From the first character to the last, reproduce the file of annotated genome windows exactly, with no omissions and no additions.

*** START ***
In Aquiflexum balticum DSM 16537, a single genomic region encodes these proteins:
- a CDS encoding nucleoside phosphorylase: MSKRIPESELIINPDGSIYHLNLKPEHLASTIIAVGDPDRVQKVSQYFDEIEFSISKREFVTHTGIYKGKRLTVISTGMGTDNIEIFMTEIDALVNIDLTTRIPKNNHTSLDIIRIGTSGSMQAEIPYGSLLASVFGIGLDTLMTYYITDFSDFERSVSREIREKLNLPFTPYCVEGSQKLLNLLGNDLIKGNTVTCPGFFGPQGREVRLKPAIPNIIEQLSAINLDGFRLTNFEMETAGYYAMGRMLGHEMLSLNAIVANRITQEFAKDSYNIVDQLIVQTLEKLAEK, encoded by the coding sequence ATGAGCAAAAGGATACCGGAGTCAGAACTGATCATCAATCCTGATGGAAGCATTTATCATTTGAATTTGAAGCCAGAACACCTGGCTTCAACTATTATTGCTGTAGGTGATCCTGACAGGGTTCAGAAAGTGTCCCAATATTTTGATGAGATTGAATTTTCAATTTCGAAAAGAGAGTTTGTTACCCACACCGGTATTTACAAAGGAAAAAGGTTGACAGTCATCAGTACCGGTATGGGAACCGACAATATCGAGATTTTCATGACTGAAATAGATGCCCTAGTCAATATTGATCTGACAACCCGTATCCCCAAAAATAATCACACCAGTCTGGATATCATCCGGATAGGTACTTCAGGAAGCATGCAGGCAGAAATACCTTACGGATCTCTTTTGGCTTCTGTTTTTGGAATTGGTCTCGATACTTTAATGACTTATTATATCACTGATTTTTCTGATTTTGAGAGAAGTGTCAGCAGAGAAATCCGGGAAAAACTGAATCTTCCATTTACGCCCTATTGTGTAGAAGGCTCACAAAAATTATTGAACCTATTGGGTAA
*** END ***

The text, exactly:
In Aquiflexum balticum DSM 16537, a single genomic region encodes these proteins:
- a CDS encoding nucleoside phosphorylase: MSKRIPESELIINPDGSIYHLNLKPEHLASTIIAVGDPDRVQKVSQYFDEIEFSISKREFVTHTGIYKGKRLTVISTGMGTDNIEIFMTEIDALVNIDLTTRIPKNNHTSLDIIRIGTSGSMQAEIPYGSLLASVFGIGLDTLMTYYITDFSDFERSVSREIREKLNLPFTPYCVEGSQKLLNLLGNDLIKGNTVTCPGFFGPQGREVRLKPAIPNIIEQLSAINLDGFRLTNFEMETAGYYAMGRMLGHEMLSLNAIVANRITQEFAKDSYNIVDQLIVQTLEKLAEK, encoded by the coding sequence ATGAGCAAAAGGATACCGGAGTCAGAACTGATCATCAATCCTGATGGAAGCATTTATCATTTGAATTTGAAGCCAGAACACCTGGCTTCAACTATTATTGCTGTAGGTGATCCTGACAGGGTTCAGAAAGTGTCCCAATATTTTGATGAGATTGAATTTTCAATTTCGAAAAGAGAGTTTGTTACCCACACCGGTATTTACAAAGGAAAAAGGTTGACAGTCATCAGTACCGGTATGGGAACCGACAATATCGAGATTTTCATGACTGAAATAGATGCCCTAGTCAATATTGATCTGACAACCCGTATCCCCAAAAATAATCACACCAGTCTGGATATCATCCGGATAGGTACTTCAGGAAGCATGCAGGCAGAAATACCTTACGGATCTCTTTTGGCTTCTGTTTTTGGAATTGGTCTCGATACTTTAATGACTTATTATATCACTGATTTTTCTGATTTTGAGAGAAGTGTCAGCAGAGAAATCCGGGAAAAACTGAATCTTCCATTTACGCCCTATTGTGTAGAAGGCTCACAAAAATTATTGAACCTATTGGGTAA